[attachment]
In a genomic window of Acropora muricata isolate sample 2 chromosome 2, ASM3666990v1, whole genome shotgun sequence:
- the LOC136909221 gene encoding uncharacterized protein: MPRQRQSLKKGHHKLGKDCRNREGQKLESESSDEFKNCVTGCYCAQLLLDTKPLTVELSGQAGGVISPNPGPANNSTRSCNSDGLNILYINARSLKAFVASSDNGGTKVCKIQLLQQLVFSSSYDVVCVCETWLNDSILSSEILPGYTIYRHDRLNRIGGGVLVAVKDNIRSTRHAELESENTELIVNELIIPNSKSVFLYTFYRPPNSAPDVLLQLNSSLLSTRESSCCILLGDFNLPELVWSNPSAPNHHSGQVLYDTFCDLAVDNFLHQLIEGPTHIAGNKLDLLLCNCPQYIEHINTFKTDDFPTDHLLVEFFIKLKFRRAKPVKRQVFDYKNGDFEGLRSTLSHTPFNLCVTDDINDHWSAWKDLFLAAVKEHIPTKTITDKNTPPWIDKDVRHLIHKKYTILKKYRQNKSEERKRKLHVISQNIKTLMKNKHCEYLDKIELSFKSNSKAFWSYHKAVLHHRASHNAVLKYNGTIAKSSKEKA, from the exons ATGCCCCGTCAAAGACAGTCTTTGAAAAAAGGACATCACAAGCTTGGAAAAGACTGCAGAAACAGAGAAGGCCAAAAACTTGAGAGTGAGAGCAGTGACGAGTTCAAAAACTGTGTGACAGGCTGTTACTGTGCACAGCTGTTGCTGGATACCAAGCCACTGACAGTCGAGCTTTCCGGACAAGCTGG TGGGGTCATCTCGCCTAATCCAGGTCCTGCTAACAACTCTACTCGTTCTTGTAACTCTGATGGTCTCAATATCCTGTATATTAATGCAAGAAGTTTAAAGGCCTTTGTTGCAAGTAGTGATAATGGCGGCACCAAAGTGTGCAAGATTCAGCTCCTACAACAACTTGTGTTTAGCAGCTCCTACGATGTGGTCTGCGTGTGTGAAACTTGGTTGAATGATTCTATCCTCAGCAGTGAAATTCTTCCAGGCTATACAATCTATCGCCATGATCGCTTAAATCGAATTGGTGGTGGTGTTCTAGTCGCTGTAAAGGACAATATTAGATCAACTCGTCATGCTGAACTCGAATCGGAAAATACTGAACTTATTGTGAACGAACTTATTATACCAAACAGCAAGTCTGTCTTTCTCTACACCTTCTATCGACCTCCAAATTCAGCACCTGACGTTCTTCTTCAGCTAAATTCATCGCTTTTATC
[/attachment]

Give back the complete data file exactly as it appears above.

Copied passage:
In a genomic window of Acropora muricata isolate sample 2 chromosome 2, ASM3666990v1, whole genome shotgun sequence:
- the LOC136909221 gene encoding uncharacterized protein: MPRQRQSLKKGHHKLGKDCRNREGQKLESESSDEFKNCVTGCYCAQLLLDTKPLTVELSGQAGGVISPNPGPANNSTRSCNSDGLNILYINARSLKAFVASSDNGGTKVCKIQLLQQLVFSSSYDVVCVCETWLNDSILSSEILPGYTIYRHDRLNRIGGGVLVAVKDNIRSTRHAELESENTELIVNELIIPNSKSVFLYTFYRPPNSAPDVLLQLNSSLLSTRESSCCILLGDFNLPELVWSNPSAPNHHSGQVLYDTFCDLAVDNFLHQLIEGPTHIAGNKLDLLLCNCPQYIEHINTFKTDDFPTDHLLVEFFIKLKFRRAKPVKRQVFDYKNGDFEGLRSTLSHTPFNLCVTDDINDHWSAWKDLFLAAVKEHIPTKTITDKNTPPWIDKDVRHLIHKKYTILKKYRQNKSEERKRKLHVISQNIKTLMKNKHCEYLDKIELSFKSNSKAFWSYHKAVLHHRASHNAVLKYNGTIAKSSKEKA, from the exons ATGCCCCGTCAAAGACAGTCTTTGAAAAAAGGACATCACAAGCTTGGAAAAGACTGCAGAAACAGAGAAGGCCAAAAACTTGAGAGTGAGAGCAGTGACGAGTTCAAAAACTGTGTGACAGGCTGTTACTGTGCACAGCTGTTGCTGGATACCAAGCCACTGACAGTCGAGCTTTCCGGACAAGCTGG TGGGGTCATCTCGCCTAATCCAGGTCCTGCTAACAACTCTACTCGTTCTTGTAACTCTGATGGTCTCAATATCCTGTATATTAATGCAAGAAGTTTAAAGGCCTTTGTTGCAAGTAGTGATAATGGCGGCACCAAAGTGTGCAAGATTCAGCTCCTACAACAACTTGTGTTTAGCAGCTCCTACGATGTGGTCTGCGTGTGTGAAACTTGGTTGAATGATTCTATCCTCAGCAGTGAAATTCTTCCAGGCTATACAATCTATCGCCATGATCGCTTAAATCGAATTGGTGGTGGTGTTCTAGTCGCTGTAAAGGACAATATTAGATCAACTCGTCATGCTGAACTCGAATCGGAAAATACTGAACTTATTGTGAACGAACTTATTATACCAAACAGCAAGTCTGTCTTTCTCTACACCTTCTATCGACCTCCAAATTCAGCACCTGACGTTCTTCTTCAGCTAAATTCATCGCTTTTATC